About this time there is a knock on the door from a parent. Everyone turns and I announce it seems as if we are going to have a surprise visit from some relatives. At this point the relatives come streaming into the room with their baskets, many adorned with kerchiefs around their heads. My absolute favorite part of this whole unit comes at this point when my class is just staring, jaws open trying to figure out what is going on. The stupefied looks turn to complete joy when they realize our visitors are going to be spending the rest of the afternoon with them enjoying a few good books.
Variations: Over the years, I have tried several different scenarios to match the students up with their relatives. Relatives have come to us; we have "unwittingly" stumbled upon the relatives already sitting outside or in the gym on their blankets and so on. Do whatever works best for your classroom or school community.
Supporting All Learners
Because a great part of this lesson deals with relatives, make sure to be sensitive towards varying family situations within your classroom. We are using relatives to describe not just family, but all caregivers.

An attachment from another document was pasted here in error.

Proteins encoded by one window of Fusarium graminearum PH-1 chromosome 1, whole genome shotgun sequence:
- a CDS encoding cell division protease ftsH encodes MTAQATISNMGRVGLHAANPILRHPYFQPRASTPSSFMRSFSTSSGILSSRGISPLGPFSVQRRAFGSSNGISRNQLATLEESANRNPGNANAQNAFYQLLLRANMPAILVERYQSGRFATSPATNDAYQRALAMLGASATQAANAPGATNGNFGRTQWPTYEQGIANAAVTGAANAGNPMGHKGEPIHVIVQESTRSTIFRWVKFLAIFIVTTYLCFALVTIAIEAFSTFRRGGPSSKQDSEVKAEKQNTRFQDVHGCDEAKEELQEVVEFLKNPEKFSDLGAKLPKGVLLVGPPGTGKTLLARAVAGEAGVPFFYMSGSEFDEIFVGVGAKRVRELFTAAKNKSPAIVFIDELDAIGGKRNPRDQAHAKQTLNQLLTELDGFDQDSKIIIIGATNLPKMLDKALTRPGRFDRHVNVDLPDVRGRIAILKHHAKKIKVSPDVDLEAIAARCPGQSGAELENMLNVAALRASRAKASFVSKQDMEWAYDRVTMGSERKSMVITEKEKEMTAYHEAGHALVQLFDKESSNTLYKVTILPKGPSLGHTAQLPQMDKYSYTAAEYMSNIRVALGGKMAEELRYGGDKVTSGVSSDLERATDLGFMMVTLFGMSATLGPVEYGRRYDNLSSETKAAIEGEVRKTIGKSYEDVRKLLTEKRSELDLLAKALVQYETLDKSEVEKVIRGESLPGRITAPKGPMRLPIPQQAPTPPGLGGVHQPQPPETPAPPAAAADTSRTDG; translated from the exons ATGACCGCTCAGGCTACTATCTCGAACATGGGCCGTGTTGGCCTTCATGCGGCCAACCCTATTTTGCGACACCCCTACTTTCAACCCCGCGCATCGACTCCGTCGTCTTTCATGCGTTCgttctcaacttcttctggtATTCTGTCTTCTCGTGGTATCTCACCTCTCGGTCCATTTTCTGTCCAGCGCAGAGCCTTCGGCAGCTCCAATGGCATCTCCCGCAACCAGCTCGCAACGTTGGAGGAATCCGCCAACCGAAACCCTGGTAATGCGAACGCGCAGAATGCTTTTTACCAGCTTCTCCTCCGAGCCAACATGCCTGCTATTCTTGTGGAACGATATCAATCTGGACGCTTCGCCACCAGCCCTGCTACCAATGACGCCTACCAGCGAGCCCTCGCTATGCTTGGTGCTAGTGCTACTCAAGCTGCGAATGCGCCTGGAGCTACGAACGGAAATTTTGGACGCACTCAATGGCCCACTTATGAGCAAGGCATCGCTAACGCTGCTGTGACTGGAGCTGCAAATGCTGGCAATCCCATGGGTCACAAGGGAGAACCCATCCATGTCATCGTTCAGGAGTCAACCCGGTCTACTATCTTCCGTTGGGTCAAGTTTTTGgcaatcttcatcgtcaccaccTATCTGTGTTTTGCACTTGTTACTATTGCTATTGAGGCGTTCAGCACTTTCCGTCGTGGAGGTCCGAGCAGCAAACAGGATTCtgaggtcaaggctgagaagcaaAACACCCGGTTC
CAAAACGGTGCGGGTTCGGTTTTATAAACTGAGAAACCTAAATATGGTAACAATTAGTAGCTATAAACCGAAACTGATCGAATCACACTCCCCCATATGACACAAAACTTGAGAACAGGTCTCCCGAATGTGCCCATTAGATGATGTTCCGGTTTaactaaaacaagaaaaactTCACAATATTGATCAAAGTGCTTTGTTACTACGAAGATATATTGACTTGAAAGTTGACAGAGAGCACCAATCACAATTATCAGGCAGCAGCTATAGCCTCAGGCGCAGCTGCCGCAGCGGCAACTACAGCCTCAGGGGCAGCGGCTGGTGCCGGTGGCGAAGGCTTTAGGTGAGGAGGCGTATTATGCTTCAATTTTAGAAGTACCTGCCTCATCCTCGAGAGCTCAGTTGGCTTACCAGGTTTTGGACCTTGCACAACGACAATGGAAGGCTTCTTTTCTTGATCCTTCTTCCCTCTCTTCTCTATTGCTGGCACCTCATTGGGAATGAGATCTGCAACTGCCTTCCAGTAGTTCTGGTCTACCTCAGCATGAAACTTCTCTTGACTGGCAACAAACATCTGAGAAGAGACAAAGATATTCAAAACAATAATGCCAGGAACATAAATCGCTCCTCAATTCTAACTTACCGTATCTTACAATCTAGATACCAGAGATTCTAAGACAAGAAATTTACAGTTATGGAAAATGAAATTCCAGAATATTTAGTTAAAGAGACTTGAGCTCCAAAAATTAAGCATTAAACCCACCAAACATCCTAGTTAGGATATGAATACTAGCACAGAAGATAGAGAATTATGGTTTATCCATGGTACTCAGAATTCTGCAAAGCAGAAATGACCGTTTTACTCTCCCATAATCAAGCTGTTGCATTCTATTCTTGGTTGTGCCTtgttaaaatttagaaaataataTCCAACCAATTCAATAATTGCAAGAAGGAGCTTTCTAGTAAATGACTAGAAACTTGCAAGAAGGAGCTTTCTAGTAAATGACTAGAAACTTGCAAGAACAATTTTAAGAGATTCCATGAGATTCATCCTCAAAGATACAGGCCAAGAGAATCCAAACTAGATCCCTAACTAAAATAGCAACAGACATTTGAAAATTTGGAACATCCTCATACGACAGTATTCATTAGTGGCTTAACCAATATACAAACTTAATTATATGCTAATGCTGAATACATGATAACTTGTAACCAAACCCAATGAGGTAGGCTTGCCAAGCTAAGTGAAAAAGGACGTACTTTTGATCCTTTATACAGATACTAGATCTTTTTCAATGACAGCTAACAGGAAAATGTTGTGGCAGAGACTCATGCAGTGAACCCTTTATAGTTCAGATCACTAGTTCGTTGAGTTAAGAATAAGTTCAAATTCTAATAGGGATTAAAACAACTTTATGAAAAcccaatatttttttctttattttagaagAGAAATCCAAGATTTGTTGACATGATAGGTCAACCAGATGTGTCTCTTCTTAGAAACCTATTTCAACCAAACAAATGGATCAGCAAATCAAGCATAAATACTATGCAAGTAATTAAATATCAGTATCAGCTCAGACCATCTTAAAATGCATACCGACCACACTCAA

- Write a friendly letter.
- Use the writing process to create a paragraph that retells an event in chronological order.
- Publish the key events in a comic strip format.
- Did your parents have enough notice for the culminating event? What could you do to improve this event for next year?
- Did the graphic organizer help students with sequencing? Were they able to use it correctly?
- Were the students able to compare/contrast between themselves and the rural relatives?
- Are you modeling enough? If students are having difficulty, it just may be that they need to see it first to understand.
Teacher Observation: Observe how students work with others during the peer editing process.
Written Outcome: As you check each friendly letter, look for a greeting, a closing, complete sentences, and proper punctuation. Assess how each student correctly summarized a visit with relatives in one paragraph, using sentences that follow the "Rule of Four."